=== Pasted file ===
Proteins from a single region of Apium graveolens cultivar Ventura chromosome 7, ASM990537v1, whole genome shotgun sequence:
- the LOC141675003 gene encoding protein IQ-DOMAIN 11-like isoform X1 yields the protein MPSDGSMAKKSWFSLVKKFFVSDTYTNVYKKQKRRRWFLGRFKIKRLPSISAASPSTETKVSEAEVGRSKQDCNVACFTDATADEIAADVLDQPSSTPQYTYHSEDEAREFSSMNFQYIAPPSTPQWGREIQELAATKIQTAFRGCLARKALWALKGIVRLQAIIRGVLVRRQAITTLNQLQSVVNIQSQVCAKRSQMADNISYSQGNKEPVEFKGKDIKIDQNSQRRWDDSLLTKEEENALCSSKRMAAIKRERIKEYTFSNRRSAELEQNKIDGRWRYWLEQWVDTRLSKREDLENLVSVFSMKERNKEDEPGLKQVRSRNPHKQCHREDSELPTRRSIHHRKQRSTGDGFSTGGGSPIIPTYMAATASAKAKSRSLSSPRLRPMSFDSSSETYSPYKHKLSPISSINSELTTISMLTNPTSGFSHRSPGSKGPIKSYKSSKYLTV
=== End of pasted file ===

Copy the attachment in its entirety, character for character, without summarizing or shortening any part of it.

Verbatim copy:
Proteins from a single region of Apium graveolens cultivar Ventura chromosome 7, ASM990537v1, whole genome shotgun sequence:
- the LOC141675003 gene encoding protein IQ-DOMAIN 11-like isoform X1 yields the protein MPSDGSMAKKSWFSLVKKFFVSDTYTNVYKKQKRRRWFLGRFKIKRLPSISAASPSTETKVSEAEVGRSKQDCNVACFTDATADEIAADVLDQPSSTPQYTYHSEDEAREFSSMNFQYIAPPSTPQWGREIQELAATKIQTAFRGCLARKALWALKGIVRLQAIIRGVLVRRQAITTLNQLQSVVNIQSQVCAKRSQMADNISYSQGNKEPVEFKGKDIKIDQNSQRRWDDSLLTKEEENALCSSKRMAAIKRERIKEYTFSNRRSAELEQNKIDGRWRYWLEQWVDTRLSKREDLENLVSVFSMKERNKEDEPGLKQVRSRNPHKQCHREDSELPTRRSIHHRKQRSTGDGFSTGGGSPIIPTYMAATASAKAKSRSLSSPRLRPMSFDSSSETYSPYKHKLSPISSINSELTTISMLTNPTSGFSHRSPGSKGPIKSYKSSKYLTV